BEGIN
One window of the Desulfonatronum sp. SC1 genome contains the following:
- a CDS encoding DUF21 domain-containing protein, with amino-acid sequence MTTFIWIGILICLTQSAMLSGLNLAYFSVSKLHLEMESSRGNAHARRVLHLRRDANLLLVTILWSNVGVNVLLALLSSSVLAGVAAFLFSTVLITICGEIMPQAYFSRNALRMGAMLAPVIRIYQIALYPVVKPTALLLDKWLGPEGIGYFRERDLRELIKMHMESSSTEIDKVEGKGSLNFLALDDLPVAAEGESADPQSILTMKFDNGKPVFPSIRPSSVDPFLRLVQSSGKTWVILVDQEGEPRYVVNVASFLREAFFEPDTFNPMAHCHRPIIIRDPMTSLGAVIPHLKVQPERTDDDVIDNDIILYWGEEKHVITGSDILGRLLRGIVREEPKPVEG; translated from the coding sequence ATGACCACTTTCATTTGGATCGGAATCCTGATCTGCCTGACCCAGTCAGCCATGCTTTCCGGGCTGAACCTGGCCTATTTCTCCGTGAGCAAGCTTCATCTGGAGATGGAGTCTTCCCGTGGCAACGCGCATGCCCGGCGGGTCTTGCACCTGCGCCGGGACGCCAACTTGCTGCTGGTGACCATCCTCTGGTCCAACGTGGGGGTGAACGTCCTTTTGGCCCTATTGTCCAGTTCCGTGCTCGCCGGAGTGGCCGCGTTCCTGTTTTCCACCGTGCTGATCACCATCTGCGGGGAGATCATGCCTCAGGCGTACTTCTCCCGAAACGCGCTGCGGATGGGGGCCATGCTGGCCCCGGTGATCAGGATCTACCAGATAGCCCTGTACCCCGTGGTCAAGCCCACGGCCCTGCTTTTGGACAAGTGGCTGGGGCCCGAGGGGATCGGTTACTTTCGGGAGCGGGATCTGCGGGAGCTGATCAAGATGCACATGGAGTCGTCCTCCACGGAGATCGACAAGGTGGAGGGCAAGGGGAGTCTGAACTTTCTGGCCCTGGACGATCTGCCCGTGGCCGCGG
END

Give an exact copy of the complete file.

One window of the Desulfonatronum sp. SC1 genome contains the following:
- a CDS encoding DUF21 domain-containing protein, with amino-acid sequence MTTFIWIGILICLTQSAMLSGLNLAYFSVSKLHLEMESSRGNAHARRVLHLRRDANLLLVTILWSNVGVNVLLALLSSSVLAGVAAFLFSTVLITICGEIMPQAYFSRNALRMGAMLAPVIRIYQIALYPVVKPTALLLDKWLGPEGIGYFRERDLRELIKMHMESSSTEIDKVEGKGSLNFLALDDLPVAAEGESADPQSILTMKFDNGKPVFPSIRPSSVDPFLRLVQSSGKTWVILVDQEGEPRYVVNVASFLREAFFEPDTFNPMAHCHRPIIIRDPMTSLGAVIPHLKVQPERTDDDVIDNDIILYWGEEKHVITGSDILGRLLRGIVREEPKPVEG; translated from the coding sequence ATGACCACTTTCATTTGGATCGGAATCCTGATCTGCCTGACCCAGTCAGCCATGCTTTCCGGGCTGAACCTGGCCTATTTCTCCGTGAGCAAGCTTCATCTGGAGATGGAGTCTTCCCGTGGCAACGCGCATGCCCGGCGGGTCTTGCACCTGCGCCGGGACGCCAACTTGCTGCTGGTGACCATCCTCTGGTCCAACGTGGGGGTGAACGTCCTTTTGGCCCTATTGTCCAGTTCCGTGCTCGCCGGAGTGGCCGCGTTCCTGTTTTCCACCGTGCTGATCACCATCTGCGGGGAGATCATGCCTCAGGCGTACTTCTCCCGAAACGCGCTGCGGATGGGGGCCATGCTGGCCCCGGTGATCAGGATCTACCAGATAGCCCTGTACCCCGTGGTCAAGCCCACGGCCCTGCTTTTGGACAAGTGGCTGGGGCCCGAGGGGATCGGTTACTTTCGGGAGCGGGATCTGCGGGAGCTGATCAAGATGCACATGGAGTCGTCCTCCACGGAGATCGACAAGGTGGAGGGCAAGGGGAGTCTGAACTTTCTGGCCCTGGACGATCTGCCCGTGGCCGCGG